In today’s Gospel, Jesus “drives” out the demon that prevents the man from living his life fully. The crowd is awed by the miracle, but it is another example of how easily Jesus can cure our physical ailments. Our spiritual struggles, the demons that keep us from God, are even more difficult to cast aside.  We put up armor around our hearts, this “hardening” we are warned against in Jeremiah and Psalm 95. In our attempts to stay in control, we shut out God’s voice.  We hoard our coping mechanisms and defenses and are unwilling to relinquish them to make space for something new. The goal is not to fill my trash cans to the brim each week, but rather to use them to rid myself of things that we no longer need. In Lent when we “give something up” or add on a new habit or practice, the sacrifice itself is not the end goal. Like the trash can, sacrifice is a useful tool as we clear space so we can live more freely and fully. 

Some of the excess that needs trimming away right now is not trash, but rather things that have served their purpose in my life and are now ready to move along. Like a worn out sweater, toxic friendship or stale loaf of bread, in Lent we have the chance to clear space for what truly gives us life.  Sometimes our ways of praying have become dry and tasteless, and the longer we hold onto them, the more we miss the chance to encounter God’s generosity in new, dynamic ways.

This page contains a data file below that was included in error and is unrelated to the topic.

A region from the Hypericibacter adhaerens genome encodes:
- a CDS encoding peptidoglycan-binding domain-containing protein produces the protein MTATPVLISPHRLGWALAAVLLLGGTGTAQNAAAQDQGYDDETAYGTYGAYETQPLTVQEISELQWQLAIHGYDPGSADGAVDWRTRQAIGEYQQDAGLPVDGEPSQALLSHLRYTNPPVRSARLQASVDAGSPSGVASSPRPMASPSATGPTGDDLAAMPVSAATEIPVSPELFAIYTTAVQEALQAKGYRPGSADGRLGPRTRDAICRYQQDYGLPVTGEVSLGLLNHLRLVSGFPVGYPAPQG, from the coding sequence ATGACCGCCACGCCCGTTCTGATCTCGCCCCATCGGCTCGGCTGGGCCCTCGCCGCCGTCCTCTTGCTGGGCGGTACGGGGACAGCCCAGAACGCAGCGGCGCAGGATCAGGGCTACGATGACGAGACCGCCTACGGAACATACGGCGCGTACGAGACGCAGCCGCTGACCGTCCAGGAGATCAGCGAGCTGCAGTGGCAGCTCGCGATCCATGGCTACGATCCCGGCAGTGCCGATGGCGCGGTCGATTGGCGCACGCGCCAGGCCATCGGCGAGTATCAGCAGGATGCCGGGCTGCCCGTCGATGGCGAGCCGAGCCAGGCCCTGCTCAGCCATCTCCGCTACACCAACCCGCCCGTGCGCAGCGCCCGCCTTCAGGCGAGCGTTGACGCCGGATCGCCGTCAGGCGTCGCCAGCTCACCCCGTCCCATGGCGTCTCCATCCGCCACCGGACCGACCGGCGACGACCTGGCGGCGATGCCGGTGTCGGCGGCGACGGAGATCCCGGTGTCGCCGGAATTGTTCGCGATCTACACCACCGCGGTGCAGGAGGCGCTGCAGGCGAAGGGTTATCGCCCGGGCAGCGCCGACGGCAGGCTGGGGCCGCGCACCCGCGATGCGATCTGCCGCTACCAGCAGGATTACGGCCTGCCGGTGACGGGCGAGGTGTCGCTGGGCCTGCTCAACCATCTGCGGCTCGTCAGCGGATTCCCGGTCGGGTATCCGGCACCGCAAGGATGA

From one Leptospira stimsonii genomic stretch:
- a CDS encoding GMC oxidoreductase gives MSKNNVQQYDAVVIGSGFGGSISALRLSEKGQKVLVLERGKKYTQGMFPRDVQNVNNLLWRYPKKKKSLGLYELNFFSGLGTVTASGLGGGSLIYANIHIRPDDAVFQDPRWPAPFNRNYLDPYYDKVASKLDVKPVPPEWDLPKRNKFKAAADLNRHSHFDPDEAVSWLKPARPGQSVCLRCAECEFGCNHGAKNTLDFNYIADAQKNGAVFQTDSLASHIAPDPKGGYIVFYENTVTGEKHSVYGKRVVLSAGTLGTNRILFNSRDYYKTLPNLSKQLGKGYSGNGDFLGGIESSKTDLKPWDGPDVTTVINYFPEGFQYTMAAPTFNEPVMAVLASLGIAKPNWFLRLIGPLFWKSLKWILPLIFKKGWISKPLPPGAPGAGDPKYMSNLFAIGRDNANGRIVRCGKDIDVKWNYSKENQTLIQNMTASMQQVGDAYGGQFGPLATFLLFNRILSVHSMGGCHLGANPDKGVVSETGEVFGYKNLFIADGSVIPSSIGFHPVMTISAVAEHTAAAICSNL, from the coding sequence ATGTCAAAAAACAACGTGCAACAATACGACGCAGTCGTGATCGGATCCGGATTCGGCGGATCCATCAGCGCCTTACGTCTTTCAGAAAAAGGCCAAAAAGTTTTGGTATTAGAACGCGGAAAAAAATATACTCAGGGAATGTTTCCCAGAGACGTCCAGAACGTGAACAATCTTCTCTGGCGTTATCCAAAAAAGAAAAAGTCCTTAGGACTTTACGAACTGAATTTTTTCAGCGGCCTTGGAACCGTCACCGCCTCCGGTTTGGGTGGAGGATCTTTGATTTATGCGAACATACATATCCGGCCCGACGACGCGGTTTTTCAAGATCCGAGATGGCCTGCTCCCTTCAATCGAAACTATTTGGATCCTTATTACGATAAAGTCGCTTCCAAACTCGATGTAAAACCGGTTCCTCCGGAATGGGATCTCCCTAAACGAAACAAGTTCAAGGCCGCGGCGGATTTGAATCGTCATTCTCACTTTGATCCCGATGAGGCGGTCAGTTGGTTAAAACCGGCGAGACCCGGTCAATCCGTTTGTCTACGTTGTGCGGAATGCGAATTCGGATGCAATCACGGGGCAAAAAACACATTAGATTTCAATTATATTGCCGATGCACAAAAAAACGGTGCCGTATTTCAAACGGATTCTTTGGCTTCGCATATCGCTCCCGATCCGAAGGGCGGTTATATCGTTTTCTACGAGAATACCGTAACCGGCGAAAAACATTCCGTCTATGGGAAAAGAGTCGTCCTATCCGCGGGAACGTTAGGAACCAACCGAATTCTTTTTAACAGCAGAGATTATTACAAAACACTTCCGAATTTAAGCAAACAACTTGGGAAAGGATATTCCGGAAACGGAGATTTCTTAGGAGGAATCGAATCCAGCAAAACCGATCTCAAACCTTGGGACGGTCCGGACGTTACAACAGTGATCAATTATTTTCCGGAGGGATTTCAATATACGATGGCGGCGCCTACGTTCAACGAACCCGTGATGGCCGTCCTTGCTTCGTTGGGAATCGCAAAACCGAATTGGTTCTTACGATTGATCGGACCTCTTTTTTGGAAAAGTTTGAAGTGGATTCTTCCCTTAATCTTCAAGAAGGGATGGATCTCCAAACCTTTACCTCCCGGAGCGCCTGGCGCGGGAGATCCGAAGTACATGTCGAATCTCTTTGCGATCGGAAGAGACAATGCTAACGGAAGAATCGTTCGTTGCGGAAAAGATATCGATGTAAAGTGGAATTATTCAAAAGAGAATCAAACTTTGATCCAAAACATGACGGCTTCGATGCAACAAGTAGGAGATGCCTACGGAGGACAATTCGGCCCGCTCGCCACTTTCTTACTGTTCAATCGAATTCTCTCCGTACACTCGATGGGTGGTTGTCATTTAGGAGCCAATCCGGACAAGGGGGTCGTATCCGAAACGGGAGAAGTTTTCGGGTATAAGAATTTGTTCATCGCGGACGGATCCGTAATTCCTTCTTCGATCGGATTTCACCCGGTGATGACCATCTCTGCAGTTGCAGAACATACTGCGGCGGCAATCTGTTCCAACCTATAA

So many times I fall asleep discouraged and frustrated with how little I have accomplished, how poorly I responded to my kid’s tantrums, and how hopeless the world seems right now. I keep reminding myself that the same God who drives out the demons that cause blindness and deafness in the Gospels is also driving out my self-doubt, fear, and false sense of control. This week I am going to imagine these demons riding away on the trash truck (along with the contents of the diaper pail) while I stand on the curb waving goodbye.